Marija Đorić



Institute for Political Studies



Faculty of Political Sciences, Belgrade University

Assistant Lecturer

Faculty for European Law and Politics Studies in Novi Sad


Faculty of Political Sciences, Belgrade University



Faculty of Political Sciences, Belgrade University



Faculty of Political Sciences, Belgrade University



Marija Đorić, PhD, is the Research Associate of the Institute for Political Studies. Author of several papers in the field of security, with particular focus on political violence, ideological extremism and violence in sports. Author of the books: “Huliganizam: ekstremizam, nasilje i sport” (Hooliganism: Extremism, Violence and Sports) (Nauka i društvo Srbije, 2012), “Ekstremna desnica: međunarodni aspekti desničarskog ekstremizma“ (Extreme Right: International Aspects of Right-Wing Extremism) (Nauka i društvo Srbije, 2014), “Ekstremna levica: ideološki aspekti levičarskog ekstremizma” (Extreme Left: Ideological Aspects of Left-Wing Extremism) (Institute for Political Studies, 2016). Member of international scientific associations ISA, IPRA, CEEISA, RISA.


On Violence and Nonviolence in Political Theory: Some Conceptual Dilemmas

The aim of this paper is to analyse the relation between the concepts of violence and nonviolence in the political theory. How these two concepts are correlated? Where is the dividing line between violence and nonviolence? By analysing some theoretical presuppositions of violence and nonviolence the author seeks to contribute to the scope of the political theory. Rather than presenting an anthology of different definitions of the violence and nonviolence, the intention of this article is to analyse different definitional criteria proposed by social scientists. In this regard, it will be first analysed the concept of violence in political theory. The analysis will be focused on the correlation between violence and power, force and aggression, as well as on the typologies of violence. Then, it will be analysed the concept of nonviolence and its relation with the concept of violence. The author concludes that violence and nonviolence are intertwined within the human society and thus create a dialectic circle.


Mihailo Marković on Conservatism

This paper focuses on an analysis of political and scientific reflections by academic Mihailo Marković, with special review of the links existing between ideology and science. Unlike ideology, whose scope is limited in terms of value and science, Mihailo Marković regards philosophy as a science open to all humankind. A prominent place in Marković’s research belonged to the conservative ideology and in this context, distinction was made between the conservative spirit in its broader sense, manifested in its views on art, creation and all other segments of life and conservatism as an ideological and political position. The aim of this paper is to explore Mihailo Marković's approach to the value system proposed by conservative ideology, leading to the author’s conclusion that Marković had an objectively critical approach in his analysis of conservatism. Marković discovered a humanistic alternative to all forms of conservatism, proposing radical democratic socialism as a appropriate substitute model.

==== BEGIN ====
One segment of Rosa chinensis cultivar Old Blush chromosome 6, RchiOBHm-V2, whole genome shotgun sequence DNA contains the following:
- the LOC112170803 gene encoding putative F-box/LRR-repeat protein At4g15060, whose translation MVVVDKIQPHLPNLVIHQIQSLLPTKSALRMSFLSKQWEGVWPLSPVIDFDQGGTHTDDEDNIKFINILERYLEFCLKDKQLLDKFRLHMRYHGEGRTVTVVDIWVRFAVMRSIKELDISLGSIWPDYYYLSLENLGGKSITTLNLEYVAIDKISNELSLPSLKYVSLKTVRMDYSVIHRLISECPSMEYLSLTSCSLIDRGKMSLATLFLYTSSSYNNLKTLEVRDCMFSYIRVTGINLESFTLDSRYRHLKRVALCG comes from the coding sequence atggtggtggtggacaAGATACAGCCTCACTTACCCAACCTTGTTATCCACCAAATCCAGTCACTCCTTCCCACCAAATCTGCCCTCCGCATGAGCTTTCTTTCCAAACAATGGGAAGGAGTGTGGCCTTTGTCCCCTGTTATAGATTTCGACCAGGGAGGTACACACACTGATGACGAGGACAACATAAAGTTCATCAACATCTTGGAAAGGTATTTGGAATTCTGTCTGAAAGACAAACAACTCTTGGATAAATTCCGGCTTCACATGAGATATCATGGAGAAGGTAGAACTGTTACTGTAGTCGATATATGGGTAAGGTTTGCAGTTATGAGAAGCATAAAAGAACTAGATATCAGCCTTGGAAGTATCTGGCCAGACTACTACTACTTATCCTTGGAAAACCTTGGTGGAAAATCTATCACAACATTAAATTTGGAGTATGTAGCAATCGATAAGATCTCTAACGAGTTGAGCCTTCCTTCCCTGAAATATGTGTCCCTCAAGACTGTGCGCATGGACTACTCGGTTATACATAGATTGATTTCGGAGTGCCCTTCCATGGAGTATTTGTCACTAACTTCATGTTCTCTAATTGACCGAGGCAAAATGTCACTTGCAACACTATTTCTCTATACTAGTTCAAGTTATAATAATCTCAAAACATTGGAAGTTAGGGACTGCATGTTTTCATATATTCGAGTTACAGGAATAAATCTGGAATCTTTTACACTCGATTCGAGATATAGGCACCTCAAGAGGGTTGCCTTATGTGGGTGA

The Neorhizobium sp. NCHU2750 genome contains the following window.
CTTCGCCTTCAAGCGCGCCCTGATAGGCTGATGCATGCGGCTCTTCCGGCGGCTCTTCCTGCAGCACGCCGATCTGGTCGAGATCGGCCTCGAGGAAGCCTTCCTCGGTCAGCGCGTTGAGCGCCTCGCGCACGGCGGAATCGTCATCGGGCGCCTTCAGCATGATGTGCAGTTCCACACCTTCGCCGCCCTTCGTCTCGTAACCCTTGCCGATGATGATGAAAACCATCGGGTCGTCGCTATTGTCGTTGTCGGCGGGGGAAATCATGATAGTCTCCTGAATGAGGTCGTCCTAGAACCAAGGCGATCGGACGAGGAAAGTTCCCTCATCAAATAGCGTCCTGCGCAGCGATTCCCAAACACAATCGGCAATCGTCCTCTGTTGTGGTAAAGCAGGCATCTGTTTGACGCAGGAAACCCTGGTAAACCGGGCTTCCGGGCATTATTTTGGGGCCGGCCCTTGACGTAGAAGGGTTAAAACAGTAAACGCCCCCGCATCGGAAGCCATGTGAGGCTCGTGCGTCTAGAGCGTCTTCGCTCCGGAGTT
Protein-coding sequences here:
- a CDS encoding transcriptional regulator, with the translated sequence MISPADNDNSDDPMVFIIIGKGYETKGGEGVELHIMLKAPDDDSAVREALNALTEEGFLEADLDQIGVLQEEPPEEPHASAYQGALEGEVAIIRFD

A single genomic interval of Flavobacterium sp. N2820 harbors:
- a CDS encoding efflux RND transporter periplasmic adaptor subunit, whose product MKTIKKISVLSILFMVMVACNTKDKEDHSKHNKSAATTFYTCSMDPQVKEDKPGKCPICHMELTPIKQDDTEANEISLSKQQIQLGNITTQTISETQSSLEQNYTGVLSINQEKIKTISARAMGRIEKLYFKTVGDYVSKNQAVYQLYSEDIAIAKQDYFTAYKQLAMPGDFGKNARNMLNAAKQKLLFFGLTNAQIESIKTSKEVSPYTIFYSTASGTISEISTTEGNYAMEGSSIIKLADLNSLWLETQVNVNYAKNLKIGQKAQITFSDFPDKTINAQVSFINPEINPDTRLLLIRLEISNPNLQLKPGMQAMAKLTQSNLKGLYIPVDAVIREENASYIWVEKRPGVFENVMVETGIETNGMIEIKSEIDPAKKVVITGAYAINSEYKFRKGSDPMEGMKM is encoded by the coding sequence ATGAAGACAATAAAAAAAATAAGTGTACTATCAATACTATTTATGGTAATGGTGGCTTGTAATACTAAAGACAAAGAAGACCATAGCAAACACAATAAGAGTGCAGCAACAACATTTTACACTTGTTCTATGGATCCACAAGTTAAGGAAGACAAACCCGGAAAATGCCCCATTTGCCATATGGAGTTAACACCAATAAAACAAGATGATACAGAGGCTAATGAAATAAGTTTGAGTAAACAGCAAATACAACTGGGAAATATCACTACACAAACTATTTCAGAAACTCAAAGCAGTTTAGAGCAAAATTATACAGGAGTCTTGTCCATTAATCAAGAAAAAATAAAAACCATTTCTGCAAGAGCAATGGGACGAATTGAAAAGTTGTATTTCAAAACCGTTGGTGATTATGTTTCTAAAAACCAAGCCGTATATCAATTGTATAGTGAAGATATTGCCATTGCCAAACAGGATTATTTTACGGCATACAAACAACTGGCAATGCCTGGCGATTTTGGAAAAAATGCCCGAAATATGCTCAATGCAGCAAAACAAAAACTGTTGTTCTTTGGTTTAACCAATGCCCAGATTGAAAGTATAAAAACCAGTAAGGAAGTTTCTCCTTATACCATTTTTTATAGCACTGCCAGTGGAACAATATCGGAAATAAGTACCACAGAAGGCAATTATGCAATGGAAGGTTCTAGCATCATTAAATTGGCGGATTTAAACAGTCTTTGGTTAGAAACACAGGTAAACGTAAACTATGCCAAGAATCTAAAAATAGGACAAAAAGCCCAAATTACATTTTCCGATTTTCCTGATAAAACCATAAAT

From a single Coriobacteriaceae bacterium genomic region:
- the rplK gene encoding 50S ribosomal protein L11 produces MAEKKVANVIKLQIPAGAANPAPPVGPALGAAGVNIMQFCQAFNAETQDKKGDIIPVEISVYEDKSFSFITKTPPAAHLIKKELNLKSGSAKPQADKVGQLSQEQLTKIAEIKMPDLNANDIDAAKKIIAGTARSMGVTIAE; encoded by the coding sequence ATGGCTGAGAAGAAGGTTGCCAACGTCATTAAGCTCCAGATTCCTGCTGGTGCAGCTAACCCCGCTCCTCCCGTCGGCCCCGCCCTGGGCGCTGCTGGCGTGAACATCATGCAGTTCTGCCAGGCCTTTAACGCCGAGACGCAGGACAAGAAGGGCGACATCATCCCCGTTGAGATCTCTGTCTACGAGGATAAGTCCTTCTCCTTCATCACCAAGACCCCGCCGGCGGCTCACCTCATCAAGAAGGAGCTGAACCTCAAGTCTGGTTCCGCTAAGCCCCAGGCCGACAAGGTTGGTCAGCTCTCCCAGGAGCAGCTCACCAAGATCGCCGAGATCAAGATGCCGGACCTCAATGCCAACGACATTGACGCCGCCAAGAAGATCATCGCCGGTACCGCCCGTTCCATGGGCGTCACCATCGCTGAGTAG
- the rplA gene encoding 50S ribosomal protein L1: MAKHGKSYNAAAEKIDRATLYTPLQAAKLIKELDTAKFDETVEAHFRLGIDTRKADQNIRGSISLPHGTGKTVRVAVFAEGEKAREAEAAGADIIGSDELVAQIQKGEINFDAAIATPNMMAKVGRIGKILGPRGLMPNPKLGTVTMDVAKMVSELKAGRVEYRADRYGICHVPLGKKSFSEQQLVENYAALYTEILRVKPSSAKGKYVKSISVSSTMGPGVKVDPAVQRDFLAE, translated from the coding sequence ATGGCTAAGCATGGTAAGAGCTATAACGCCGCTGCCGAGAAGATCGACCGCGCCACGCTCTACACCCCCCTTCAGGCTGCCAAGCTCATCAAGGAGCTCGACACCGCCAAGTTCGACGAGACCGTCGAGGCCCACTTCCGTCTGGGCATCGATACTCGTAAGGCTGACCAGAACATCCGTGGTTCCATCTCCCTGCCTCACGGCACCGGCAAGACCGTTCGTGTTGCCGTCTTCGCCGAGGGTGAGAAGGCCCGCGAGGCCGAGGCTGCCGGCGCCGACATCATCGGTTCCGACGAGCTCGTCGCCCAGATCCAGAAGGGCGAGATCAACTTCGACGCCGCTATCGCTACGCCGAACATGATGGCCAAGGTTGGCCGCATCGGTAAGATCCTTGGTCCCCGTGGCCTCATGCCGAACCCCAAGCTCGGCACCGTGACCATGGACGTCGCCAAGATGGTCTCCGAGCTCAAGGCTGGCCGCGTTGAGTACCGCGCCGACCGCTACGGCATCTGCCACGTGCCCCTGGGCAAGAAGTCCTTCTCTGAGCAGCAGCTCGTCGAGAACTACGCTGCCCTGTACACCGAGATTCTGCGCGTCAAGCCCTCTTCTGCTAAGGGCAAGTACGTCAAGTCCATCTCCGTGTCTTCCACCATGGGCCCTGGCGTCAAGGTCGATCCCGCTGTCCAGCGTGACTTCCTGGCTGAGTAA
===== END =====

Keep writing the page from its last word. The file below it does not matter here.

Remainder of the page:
The Left or the Right: Old Paradigms and New Governments

Classical paradigms characterize left-oriented governments as being more interventionist in the economy than right-oriented ones. Nevertheless, many factors have influenced economic policy changes in modern parties. The paper first gives a literary review of parties’ orientation towards intervention in the economy. Secondly, a comparative analysis of economic policies is done for selected developed economies, combining the governments’ left-right composition with trends in their economic freedom. Finally, the paper summarizes main similarities and differences between left and right governments as to economic interventionism. The aim of the paper is to show how different economic policies with regard to market restrictiveness should change traditional perceptions of ideological inclination to economic interventionism. Our findings underscore the need for building a new ‘economic ideology’ map, as complement to traditional party classifications.